Photo Gallery: Mass Casualties in Brussels Attacks

Foto: FRANCOIS LENOIR/ REUTERS

The people here don't despair of Belgium's often impenetrable bureaucracy. Instead, they undermine it with a significant helping of humor and charm. Brussels is a lively village, a place where it is easy to find friends. Not even the so-called jihadist stronghold of Molenbeek, by now notorious the world over , is a ghetto. It is separated only by a canal from the popular nightlife district of Dansaert.

Unfortunately, though, the city is also a good place for people looking to hide or to plan deadly attacks. Some neighborhoods in the city (not just Molenbeek) have become home to radicalized milieus, which makes life easier for criminals and terrorists, as do fragmented political structures and a splintered police apparatus. Describing the situation as Kafkaesque hardly does it justice. It's not a coincidence that the trail of most large terror attacks in recent years has led back to Brussels: from the train attack in Madrid in 2004 to Charlie Hebdo and the Nov. 13 attacks in Paris .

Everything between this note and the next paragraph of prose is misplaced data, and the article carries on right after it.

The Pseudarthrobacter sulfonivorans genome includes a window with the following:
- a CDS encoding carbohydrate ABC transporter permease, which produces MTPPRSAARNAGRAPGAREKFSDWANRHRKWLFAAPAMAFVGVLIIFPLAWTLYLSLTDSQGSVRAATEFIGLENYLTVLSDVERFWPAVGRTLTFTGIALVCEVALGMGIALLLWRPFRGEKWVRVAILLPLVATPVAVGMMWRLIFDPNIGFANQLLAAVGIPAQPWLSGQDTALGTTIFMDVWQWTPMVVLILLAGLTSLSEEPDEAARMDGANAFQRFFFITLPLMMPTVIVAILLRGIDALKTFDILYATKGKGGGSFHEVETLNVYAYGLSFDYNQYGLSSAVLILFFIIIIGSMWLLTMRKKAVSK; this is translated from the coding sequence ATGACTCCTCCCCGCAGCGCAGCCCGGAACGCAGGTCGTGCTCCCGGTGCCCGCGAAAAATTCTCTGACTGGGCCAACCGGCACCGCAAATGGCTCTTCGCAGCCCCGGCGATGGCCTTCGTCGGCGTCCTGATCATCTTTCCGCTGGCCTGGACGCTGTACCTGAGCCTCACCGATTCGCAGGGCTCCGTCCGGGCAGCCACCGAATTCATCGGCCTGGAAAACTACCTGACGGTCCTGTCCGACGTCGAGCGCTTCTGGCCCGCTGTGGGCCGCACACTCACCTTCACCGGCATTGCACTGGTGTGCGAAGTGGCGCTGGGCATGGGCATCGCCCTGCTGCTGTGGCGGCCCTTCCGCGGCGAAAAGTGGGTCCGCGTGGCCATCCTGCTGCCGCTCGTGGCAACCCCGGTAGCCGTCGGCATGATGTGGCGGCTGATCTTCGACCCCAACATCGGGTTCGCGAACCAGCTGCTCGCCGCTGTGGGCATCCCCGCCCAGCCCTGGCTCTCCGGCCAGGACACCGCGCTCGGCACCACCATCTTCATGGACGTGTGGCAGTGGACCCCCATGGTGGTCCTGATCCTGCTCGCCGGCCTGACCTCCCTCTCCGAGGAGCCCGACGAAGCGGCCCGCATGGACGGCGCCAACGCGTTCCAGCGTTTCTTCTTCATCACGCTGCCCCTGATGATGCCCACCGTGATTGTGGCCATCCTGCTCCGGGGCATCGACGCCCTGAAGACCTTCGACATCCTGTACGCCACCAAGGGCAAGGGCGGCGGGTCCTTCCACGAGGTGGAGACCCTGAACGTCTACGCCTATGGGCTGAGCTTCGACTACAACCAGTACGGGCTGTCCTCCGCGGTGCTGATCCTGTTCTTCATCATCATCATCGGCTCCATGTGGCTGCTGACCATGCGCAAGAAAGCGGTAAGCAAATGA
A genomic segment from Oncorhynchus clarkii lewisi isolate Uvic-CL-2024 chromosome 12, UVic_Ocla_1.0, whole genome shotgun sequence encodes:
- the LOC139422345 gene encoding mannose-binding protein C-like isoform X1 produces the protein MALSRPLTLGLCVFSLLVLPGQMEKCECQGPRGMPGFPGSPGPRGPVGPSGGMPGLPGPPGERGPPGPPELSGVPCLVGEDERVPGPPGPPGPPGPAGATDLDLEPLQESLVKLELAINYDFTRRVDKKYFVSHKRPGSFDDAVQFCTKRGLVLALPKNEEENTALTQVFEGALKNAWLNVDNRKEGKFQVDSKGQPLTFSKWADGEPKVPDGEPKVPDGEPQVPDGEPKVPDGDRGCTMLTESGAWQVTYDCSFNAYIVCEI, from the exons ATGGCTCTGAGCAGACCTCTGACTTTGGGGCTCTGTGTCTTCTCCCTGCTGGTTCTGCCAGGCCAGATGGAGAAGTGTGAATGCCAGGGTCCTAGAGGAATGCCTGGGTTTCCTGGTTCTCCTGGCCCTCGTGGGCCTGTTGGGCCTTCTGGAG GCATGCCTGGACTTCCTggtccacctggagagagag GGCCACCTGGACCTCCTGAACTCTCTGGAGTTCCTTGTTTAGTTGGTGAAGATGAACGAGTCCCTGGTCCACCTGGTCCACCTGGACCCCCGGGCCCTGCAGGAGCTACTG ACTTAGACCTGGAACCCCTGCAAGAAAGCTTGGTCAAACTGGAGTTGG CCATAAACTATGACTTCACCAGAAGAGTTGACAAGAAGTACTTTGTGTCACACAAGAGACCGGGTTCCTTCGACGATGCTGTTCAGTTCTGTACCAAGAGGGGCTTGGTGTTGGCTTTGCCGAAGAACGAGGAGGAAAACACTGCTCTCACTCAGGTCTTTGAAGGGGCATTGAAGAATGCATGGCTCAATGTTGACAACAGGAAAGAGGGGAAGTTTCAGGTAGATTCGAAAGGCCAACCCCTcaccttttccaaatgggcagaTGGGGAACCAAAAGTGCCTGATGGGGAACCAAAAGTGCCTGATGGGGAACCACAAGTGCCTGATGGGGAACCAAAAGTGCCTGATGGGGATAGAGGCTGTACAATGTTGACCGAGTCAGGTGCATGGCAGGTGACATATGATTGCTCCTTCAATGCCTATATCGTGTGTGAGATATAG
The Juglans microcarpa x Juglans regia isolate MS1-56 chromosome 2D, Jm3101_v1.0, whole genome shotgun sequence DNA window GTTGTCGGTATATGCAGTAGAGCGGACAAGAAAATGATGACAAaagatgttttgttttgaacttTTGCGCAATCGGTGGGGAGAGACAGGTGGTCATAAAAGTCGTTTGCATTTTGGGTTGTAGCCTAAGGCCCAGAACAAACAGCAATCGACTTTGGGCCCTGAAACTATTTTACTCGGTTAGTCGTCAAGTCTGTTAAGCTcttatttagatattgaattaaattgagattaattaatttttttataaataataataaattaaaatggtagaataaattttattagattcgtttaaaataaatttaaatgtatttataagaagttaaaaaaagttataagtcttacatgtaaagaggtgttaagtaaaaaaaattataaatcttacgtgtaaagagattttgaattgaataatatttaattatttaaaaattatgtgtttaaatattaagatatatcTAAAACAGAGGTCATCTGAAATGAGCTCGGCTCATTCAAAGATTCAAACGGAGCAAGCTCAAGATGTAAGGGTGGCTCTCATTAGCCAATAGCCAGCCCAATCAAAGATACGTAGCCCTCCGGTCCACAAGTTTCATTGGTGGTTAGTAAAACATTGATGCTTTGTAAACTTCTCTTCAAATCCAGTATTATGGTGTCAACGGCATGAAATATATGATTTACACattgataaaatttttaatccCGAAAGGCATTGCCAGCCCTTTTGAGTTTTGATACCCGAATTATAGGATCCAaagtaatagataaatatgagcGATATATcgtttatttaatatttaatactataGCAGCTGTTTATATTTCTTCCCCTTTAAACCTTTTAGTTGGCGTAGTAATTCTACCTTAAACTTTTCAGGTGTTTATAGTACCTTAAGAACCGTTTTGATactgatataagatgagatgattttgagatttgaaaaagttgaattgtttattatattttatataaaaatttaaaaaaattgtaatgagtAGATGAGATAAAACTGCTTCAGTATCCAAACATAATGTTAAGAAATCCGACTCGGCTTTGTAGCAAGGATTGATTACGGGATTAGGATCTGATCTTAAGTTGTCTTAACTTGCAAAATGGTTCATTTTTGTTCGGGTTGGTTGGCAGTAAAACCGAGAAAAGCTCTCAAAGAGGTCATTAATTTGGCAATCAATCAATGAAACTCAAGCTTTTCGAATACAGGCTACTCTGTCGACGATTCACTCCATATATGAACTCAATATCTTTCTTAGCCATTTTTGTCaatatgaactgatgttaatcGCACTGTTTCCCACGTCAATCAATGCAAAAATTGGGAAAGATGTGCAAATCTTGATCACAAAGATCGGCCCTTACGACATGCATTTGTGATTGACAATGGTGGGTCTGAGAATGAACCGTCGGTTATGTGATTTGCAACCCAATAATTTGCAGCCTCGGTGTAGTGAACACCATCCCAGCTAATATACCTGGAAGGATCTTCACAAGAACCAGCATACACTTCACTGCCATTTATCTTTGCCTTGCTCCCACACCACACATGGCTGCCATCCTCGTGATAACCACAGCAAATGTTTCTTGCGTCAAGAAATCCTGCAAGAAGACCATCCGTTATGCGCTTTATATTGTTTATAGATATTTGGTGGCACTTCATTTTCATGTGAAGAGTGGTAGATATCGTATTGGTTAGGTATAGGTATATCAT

Of course it would be unfair to say that Brussels alone is to be blamed for the fact that violence-prone Islamists have made the city their home. But it would also be incorrect to say that Brussels and its Byzantine structures (19 municipalities and six police departments) are blameless.

Undisturbed by the Authorities

Belgium's society, government and structures spent years, perhaps decades, underestimating the problem posed by violent Islamists. Salah Abdeslam, who was involved in the Paris attacks, was able to hide out here for four months after the attack with friends, family and acquaintances. He was even seen at the barber getting his hair cut and at a shop buying clothes. Apparently nobody thought to notify the police.

Accomplices of those who carried out the Paris attacks were apparently able to spend months planning new horrors, undisturbed by the authorities -- attacks that seem to have been hurriedly carried out on Tuesday. That demands an explanation, as does the fact that Belgium, relative to its population, sends more young Islamist radicals into the Syrian civil war  than any other European country.